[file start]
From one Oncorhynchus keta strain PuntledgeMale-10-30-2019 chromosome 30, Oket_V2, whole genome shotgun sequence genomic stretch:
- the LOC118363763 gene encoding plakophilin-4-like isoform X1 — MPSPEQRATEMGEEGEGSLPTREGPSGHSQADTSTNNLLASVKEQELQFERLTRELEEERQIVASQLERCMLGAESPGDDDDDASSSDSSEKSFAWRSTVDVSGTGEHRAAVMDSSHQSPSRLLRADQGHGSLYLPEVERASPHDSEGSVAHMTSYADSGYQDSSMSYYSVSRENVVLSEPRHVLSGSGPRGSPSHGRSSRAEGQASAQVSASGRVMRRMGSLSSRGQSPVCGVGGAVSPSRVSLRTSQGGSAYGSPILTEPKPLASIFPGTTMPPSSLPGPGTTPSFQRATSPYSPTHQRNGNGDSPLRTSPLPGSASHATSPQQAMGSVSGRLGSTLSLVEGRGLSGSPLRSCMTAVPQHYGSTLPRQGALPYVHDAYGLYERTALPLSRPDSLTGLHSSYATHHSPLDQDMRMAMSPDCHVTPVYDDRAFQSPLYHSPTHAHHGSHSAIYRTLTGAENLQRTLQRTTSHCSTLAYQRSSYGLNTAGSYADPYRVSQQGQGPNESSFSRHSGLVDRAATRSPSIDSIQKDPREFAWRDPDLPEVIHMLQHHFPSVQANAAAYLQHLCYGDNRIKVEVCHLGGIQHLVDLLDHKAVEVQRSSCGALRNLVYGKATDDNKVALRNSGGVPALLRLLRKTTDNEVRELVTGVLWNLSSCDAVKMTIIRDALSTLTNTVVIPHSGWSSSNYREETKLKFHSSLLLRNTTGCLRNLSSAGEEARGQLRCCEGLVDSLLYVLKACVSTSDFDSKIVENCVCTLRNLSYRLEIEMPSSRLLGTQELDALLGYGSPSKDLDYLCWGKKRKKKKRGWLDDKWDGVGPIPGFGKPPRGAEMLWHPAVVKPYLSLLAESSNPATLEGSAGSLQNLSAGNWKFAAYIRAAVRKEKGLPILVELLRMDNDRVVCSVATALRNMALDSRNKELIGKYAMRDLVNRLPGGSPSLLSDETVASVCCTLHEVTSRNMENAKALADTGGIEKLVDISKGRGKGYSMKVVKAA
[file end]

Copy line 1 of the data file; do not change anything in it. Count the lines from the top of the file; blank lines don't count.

From one Oncorhynchus keta strain PuntledgeMale-10-30-2019 chromosome 30, Oket_V2, whole genome shotgun sequence genomic stretch: